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ESPN, Carriers, and the Prisoner’s Dilemma

Ajit Deshpande - - 0 Comments

Players in the internet ecosystem can broadly be bucketed into one of three categories – carriers (aka the infrastructure providers), Over-The-Top content providers (aka the ones that make the money), and end-consumers (the ones that pay). Over the years, one of the carriers’ approaches towards maintaining profitability has been tiered wireless data pricing (also being tried out for landlines), and along the way, this model has also helped keep per capita data consumption from spiraling out of control. That’s until now. Last week brought news that ESPN was in talks with one major US carrier to set up an arrangement wherein ESPN data consumption would not count towards the user’s data plan.

With more than 27 million monthly unique views, ESPN is one of the top 20 mobile content sites currently. The site values engagement with its user base; in fact ESPN tried becoming a MVNO around 2005-2006 in an experiment that failed. In today’s smartphone era, they feel they could re-visit the idea of subsidizing consumption of their content on mobile and by monetizing the correspondingly higher viewership. This might be the first example in recent times of OTT folks willing to pitch in with the carriers, and it will probably work well in the near term for ESPN if implemented. But the big concern is – what sorts of dominoes might this action by ESPN eventually cause to fall. ESPN acts first, other OTT players follow, carriers make some money, consumers watch more content, and a positive feedback loop develops. Along the way, some of the carriers’ new dollars get fed into infrastructure, but probably not enough to counterbalance the increased consumption, and so the spectrum crunch accelerates. Eventually carriers go back to throttling consumers, data prices worsen, and the ecosystem reaches a new ‘equilibrium’. Except, this time, the OTT players are left footing part of the bill.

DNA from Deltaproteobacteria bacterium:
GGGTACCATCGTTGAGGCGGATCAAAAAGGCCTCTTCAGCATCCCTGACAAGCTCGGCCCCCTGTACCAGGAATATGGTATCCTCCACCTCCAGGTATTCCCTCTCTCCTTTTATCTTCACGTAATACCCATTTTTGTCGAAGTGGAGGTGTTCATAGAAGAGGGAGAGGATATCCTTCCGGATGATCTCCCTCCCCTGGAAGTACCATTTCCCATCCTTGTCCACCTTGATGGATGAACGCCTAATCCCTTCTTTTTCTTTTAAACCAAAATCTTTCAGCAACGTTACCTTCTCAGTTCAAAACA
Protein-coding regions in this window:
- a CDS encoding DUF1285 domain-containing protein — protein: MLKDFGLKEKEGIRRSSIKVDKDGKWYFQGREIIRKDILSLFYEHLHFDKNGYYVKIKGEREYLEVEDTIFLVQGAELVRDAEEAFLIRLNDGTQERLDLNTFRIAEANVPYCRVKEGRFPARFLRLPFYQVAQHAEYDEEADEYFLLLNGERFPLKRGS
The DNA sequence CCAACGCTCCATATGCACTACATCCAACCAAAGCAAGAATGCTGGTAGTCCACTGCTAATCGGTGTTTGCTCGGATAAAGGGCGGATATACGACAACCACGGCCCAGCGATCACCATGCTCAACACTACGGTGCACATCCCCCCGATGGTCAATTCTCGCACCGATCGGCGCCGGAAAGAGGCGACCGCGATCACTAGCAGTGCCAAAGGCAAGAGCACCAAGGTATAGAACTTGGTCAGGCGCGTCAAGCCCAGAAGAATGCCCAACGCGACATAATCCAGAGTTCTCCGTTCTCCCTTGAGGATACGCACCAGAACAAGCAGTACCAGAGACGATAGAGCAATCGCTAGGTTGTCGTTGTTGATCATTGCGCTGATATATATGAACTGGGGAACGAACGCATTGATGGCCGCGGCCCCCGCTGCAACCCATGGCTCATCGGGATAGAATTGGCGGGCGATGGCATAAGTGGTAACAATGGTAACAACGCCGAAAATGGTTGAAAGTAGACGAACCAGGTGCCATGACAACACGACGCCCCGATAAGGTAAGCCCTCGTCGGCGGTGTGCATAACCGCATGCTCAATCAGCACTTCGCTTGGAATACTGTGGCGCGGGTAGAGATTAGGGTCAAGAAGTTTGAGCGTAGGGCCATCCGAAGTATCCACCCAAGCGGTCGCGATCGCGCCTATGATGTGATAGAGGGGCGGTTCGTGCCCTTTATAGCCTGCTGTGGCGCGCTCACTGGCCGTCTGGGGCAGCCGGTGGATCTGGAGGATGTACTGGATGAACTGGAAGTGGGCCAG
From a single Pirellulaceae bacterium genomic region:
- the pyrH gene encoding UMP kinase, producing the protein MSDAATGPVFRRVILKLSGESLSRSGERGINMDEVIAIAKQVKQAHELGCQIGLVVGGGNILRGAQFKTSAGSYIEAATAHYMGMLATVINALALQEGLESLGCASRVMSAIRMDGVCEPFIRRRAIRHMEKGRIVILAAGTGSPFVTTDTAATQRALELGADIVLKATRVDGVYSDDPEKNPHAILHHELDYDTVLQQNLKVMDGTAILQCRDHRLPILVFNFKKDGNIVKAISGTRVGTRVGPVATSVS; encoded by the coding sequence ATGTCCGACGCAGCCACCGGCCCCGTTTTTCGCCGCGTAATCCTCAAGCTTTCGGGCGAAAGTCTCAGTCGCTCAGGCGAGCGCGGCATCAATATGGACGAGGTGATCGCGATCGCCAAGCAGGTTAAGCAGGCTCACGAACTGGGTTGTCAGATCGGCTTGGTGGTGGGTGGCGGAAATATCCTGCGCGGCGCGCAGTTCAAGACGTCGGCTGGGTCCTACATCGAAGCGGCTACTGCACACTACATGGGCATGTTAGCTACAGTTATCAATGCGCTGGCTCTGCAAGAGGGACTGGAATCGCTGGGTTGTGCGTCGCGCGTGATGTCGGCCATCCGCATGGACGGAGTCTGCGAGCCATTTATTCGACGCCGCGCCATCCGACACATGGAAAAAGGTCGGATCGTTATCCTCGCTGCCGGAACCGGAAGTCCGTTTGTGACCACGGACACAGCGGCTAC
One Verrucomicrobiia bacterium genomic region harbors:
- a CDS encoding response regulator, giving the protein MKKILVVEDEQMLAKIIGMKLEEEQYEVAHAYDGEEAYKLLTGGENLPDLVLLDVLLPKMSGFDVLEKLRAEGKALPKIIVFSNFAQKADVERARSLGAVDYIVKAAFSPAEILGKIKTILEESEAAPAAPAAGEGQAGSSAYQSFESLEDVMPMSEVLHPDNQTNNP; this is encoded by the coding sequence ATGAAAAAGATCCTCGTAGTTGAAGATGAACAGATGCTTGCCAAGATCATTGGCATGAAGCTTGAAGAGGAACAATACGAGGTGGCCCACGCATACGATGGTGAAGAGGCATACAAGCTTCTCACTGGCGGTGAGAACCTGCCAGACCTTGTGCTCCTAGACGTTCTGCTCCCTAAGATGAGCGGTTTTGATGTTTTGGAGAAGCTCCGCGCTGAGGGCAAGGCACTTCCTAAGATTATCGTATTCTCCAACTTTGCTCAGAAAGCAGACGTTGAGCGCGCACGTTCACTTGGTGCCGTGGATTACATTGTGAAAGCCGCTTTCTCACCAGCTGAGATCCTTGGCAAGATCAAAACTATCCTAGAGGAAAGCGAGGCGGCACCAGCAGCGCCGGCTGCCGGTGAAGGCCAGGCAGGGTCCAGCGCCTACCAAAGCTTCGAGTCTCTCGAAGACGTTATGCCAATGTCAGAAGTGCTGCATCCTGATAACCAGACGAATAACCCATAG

Is ESPN leading the way in getting all the OTT players shot in the foot? In general, the answer might be yes. A few content providers might be able to monetize better in this new scenario, but most other content providers will likely be left much worse than before. So let’s see if this ESPN deal actually happens. If it does, then look out everyone, prisoner’s dilemma might be coming!

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